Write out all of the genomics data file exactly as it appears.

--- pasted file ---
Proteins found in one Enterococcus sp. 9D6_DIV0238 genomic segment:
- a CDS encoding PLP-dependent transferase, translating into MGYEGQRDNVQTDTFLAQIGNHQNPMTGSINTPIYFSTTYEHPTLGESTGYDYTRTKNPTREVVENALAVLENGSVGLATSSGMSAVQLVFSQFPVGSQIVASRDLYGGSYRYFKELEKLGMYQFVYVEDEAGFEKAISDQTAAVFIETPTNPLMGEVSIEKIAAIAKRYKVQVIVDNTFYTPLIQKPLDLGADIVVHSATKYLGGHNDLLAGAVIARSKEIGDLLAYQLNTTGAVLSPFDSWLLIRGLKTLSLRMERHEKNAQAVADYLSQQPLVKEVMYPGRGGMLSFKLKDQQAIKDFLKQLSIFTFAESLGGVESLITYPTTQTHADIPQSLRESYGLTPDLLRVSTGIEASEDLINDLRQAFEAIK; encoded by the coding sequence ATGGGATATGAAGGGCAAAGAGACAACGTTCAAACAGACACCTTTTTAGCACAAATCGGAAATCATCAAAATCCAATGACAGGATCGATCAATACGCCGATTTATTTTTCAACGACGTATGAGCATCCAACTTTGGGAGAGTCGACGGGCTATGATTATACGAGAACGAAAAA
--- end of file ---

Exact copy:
Proteins found in one Enterococcus sp. 9D6_DIV0238 genomic segment:
- a CDS encoding PLP-dependent transferase, translating into MGYEGQRDNVQTDTFLAQIGNHQNPMTGSINTPIYFSTTYEHPTLGESTGYDYTRTKNPTREVVENALAVLENGSVGLATSSGMSAVQLVFSQFPVGSQIVASRDLYGGSYRYFKELEKLGMYQFVYVEDEAGFEKAISDQTAAVFIETPTNPLMGEVSIEKIAAIAKRYKVQVIVDNTFYTPLIQKPLDLGADIVVHSATKYLGGHNDLLAGAVIARSKEIGDLLAYQLNTTGAVLSPFDSWLLIRGLKTLSLRMERHEKNAQAVADYLSQQPLVKEVMYPGRGGMLSFKLKDQQAIKDFLKQLSIFTFAESLGGVESLITYPTTQTHADIPQSLRESYGLTPDLLRVSTGIEASEDLINDLRQAFEAIK; encoded by the coding sequence ATGGGATATGAAGGGCAAAGAGACAACGTTCAAACAGACACCTTTTTAGCACAAATCGGAAATCATCAAAATCCAATGACAGGATCGATCAATACGCCGATTTATTTTTCAACGACGTATGAGCATCCAACTTTGGGAGAGTCGACGGGCTATGATTATACGAGAACGAAAAA